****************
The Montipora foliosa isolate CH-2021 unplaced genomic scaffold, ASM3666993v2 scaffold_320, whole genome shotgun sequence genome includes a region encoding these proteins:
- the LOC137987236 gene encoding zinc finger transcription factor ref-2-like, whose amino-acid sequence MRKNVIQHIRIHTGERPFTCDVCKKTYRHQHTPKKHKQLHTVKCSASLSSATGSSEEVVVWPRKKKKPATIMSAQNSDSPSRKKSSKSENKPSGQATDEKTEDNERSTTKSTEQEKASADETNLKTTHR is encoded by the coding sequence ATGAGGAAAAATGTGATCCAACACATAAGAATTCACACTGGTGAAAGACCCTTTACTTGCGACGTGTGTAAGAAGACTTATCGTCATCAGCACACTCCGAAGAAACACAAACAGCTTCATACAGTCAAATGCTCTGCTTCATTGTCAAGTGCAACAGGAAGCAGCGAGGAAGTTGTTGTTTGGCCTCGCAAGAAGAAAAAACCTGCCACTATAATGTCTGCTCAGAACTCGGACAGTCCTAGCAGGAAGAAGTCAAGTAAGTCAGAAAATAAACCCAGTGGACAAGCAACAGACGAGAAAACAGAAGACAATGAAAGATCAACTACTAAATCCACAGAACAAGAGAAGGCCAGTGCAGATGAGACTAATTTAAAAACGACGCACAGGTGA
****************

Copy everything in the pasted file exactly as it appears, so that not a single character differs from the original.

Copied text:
The Montipora foliosa isolate CH-2021 unplaced genomic scaffold, ASM3666993v2 scaffold_320, whole genome shotgun sequence genome includes a region encoding these proteins:
- the LOC137987236 gene encoding zinc finger transcription factor ref-2-like, whose amino-acid sequence MRKNVIQHIRIHTGERPFTCDVCKKTYRHQHTPKKHKQLHTVKCSASLSSATGSSEEVVVWPRKKKKPATIMSAQNSDSPSRKKSSKSENKPSGQATDEKTEDNERSTTKSTEQEKASADETNLKTTHR is encoded by the coding sequence ATGAGGAAAAATGTGATCCAACACATAAGAATTCACACTGGTGAAAGACCCTTTACTTGCGACGTGTGTAAGAAGACTTATCGTCATCAGCACACTCCGAAGAAACACAAACAGCTTCATACAGTCAAATGCTCTGCTTCATTGTCAAGTGCAACAGGAAGCAGCGAGGAAGTTGTTGTTTGGCCTCGCAAGAAGAAAAAACCTGCCACTATAATGTCTGCTCAGAACTCGGACAGTCCTAGCAGGAAGAAGTCAAGTAAGTCAGAAAATAAACCCAGTGGACAAGCAACAGACGAGAAAACAGAAGACAATGAAAGATCAACTACTAAATCCACAGAACAAGAGAAGGCCAGTGCAGATGAGACTAATTTAAAAACGACGCACAGGTGA